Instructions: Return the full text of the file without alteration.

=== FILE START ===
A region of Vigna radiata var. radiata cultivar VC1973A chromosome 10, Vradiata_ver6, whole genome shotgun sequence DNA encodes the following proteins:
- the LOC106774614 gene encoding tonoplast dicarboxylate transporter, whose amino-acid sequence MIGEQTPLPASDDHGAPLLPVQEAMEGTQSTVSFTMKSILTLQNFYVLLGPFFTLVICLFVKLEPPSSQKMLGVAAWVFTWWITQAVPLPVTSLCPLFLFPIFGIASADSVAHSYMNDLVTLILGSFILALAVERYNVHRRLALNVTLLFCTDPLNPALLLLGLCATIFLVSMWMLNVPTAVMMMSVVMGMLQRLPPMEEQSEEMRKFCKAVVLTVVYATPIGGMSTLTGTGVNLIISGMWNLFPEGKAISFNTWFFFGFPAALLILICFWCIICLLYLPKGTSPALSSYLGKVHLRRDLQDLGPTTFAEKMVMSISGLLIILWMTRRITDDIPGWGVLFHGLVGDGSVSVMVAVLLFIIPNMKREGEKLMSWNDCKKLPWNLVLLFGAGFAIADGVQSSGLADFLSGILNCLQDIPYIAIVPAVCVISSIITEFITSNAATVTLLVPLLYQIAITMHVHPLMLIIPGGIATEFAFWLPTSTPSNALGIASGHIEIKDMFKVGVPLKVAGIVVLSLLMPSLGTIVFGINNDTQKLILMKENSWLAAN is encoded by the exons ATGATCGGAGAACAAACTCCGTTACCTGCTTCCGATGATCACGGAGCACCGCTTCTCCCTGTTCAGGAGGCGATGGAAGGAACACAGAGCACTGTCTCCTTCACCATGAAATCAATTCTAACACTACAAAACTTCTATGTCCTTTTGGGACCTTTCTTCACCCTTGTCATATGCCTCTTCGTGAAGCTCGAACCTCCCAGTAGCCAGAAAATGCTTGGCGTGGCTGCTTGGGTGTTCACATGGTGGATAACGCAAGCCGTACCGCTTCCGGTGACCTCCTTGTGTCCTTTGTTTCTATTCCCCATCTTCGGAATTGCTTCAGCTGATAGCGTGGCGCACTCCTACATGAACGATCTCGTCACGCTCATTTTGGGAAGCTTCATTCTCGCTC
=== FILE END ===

A region of Vigna radiata var. radiata cultivar VC1973A chromosome 10, Vradiata_ver6, whole genome shotgun sequence DNA encodes the following proteins:
- the LOC106774614 gene encoding tonoplast dicarboxylate transporter, whose amino-acid sequence MIGEQTPLPASDDHGAPLLPVQEAMEGTQSTVSFTMKSILTLQNFYVLLGPFFTLVICLFVKLEPPSSQKMLGVAAWVFTWWITQAVPLPVTSLCPLFLFPIFGIASADSVAHSYMNDLVTLILGSFILALAVERYNVHRRLALNVTLLFCTDPLNPALLLLGLCATIFLVSMWMLNVPTAVMMMSVVMGMLQRLPPMEEQSEEMRKFCKAVVLTVVYATPIGGMSTLTGTGVNLIISGMWNLFPEGKAISFNTWFFFGFPAALLILICFWCIICLLYLPKGTSPALSSYLGKVHLRRDLQDLGPTTFAEKMVMSISGLLIILWMTRRITDDIPGWGVLFHGLVGDGSVSVMVAVLLFIIPNMKREGEKLMSWNDCKKLPWNLVLLFGAGFAIADGVQSSGLADFLSGILNCLQDIPYIAIVPAVCVISSIITEFITSNAATVTLLVPLLYQIAITMHVHPLMLIIPGGIATEFAFWLPTSTPSNALGIASGHIEIKDMFKVGVPLKVAGIVVLSLLMPSLGTIVFGINNDTQKLILMKENSWLAAN is encoded by the exons ATGATCGGAGAACAAACTCCGTTACCTGCTTCCGATGATCACGGAGCACCGCTTCTCCCTGTTCAGGAGGCGATGGAAGGAACACAGAGCACTGTCTCCTTCACCATGAAATCAATTCTAACACTACAAAACTTCTATGTCCTTTTGGGACCTTTCTTCACCCTTGTCATATGCCTCTTCGTGAAGCTCGAACCTCCCAGTAGCCAGAAAATGCTTGGCGTGGCTGCTTGGGTGTTCACATGGTGGATAACGCAAGCCGTACCGCTTCCGGTGACCTCCTTGTGTCCTTTGTTTCTATTCCCCATCTTCGGAATTGCTTCAGCTGATAGCGTGGCGCACTCCTACATGAACGATCTCGTCACGCTCATTTTGGGAAGCTTCATTCTCGCTC